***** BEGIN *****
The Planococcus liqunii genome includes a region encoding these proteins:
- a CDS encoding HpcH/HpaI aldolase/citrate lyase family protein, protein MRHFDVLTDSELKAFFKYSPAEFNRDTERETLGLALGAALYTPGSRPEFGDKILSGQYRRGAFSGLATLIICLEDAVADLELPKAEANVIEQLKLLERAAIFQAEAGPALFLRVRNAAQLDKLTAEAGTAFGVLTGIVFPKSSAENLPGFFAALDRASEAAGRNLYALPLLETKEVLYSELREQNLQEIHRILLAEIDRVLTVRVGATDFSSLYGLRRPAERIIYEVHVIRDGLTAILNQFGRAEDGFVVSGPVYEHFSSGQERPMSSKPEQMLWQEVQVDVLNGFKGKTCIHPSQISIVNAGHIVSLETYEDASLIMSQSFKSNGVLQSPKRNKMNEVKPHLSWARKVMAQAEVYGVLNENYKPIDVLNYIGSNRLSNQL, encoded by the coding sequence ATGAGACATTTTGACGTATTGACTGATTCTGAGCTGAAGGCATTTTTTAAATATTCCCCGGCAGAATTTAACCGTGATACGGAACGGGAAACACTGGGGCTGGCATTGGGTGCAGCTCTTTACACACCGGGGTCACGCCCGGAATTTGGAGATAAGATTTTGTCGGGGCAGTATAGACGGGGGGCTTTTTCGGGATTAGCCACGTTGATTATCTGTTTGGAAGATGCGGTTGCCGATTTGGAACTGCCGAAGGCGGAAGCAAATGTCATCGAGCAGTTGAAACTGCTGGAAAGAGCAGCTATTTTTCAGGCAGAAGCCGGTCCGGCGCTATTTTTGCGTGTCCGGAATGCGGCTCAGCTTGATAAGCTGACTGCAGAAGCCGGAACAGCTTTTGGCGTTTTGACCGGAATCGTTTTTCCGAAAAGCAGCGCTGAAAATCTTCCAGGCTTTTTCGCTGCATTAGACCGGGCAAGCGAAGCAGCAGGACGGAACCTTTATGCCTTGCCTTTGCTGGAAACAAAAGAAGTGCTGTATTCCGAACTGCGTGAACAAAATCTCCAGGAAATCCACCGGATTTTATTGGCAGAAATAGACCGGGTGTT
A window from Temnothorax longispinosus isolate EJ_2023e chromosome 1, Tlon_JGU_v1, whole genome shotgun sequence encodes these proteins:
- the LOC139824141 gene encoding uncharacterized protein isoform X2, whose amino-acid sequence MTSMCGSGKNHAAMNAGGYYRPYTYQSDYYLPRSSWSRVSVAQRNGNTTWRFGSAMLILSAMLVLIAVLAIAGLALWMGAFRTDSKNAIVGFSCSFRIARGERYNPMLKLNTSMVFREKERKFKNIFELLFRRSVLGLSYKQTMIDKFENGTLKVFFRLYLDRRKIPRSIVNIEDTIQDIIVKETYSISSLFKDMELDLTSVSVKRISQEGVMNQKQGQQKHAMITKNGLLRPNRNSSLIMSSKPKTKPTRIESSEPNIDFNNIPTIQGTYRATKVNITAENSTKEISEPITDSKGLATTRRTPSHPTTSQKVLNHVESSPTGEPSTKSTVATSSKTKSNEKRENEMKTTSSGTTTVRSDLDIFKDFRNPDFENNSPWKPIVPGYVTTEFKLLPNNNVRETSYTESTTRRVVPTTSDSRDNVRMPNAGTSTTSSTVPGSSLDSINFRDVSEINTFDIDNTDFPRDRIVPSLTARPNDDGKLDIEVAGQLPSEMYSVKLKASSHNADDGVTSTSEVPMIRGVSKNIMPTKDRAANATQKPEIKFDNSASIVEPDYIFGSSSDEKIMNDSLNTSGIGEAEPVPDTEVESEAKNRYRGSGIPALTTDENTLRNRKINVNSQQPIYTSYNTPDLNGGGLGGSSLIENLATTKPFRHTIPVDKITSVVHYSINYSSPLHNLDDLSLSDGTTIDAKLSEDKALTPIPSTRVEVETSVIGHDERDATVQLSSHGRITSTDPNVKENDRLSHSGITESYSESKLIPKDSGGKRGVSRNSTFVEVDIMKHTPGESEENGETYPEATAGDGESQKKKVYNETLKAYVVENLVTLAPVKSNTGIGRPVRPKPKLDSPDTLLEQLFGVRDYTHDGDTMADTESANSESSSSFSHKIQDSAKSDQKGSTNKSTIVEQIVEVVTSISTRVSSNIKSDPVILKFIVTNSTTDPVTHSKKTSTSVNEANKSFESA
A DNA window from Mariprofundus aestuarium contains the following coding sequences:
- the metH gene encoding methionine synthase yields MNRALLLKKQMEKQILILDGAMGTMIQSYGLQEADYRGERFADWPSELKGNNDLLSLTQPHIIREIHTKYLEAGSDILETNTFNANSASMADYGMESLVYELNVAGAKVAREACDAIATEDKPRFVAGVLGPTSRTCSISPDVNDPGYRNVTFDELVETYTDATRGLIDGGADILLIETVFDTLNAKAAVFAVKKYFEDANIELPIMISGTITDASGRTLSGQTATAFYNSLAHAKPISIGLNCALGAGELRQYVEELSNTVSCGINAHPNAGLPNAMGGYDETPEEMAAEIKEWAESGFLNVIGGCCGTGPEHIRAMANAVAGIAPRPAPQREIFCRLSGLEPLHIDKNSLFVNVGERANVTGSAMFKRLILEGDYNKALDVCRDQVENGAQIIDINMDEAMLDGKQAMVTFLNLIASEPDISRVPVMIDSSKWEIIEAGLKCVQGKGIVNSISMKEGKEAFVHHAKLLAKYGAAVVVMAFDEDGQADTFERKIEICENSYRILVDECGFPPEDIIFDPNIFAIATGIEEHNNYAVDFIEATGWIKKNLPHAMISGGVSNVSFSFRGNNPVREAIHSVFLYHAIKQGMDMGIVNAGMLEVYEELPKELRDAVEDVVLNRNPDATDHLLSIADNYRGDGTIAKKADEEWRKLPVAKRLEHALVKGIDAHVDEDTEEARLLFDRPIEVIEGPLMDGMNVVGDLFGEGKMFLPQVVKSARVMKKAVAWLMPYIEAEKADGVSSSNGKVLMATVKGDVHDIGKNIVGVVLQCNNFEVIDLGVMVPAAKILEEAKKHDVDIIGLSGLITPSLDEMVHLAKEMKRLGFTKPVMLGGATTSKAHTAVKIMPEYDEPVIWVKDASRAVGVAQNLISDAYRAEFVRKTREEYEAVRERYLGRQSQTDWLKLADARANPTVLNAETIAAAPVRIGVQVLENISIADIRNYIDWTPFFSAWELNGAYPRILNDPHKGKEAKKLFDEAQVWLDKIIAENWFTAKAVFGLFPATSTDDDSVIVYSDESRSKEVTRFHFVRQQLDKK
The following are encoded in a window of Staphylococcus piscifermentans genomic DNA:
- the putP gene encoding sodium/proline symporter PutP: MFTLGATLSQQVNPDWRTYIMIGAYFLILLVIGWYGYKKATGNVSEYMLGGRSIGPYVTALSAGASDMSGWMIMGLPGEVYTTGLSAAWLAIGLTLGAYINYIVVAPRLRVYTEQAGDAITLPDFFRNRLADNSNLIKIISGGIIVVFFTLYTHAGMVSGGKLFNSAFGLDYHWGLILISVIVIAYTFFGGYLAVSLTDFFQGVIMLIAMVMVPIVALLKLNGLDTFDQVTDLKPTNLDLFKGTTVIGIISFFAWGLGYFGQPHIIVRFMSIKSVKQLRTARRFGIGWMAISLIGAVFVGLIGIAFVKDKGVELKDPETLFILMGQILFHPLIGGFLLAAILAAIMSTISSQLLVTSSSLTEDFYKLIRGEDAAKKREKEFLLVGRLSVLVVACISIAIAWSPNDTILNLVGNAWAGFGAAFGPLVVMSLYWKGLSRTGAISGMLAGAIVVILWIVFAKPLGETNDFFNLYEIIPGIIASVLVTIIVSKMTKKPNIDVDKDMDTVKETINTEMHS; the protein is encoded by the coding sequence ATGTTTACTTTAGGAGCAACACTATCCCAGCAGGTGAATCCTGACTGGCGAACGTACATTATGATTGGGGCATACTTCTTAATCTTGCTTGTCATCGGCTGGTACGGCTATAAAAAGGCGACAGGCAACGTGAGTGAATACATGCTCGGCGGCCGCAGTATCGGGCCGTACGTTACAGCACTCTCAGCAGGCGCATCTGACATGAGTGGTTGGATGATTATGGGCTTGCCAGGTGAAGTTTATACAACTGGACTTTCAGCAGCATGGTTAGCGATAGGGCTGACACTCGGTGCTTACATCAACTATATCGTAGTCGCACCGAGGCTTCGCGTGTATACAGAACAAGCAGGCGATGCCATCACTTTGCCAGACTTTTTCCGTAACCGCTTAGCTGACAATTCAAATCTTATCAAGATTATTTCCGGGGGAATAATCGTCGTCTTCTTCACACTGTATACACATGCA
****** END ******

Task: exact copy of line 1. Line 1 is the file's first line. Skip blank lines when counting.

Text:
The Planococcus liqunii genome includes a region encoding these proteins: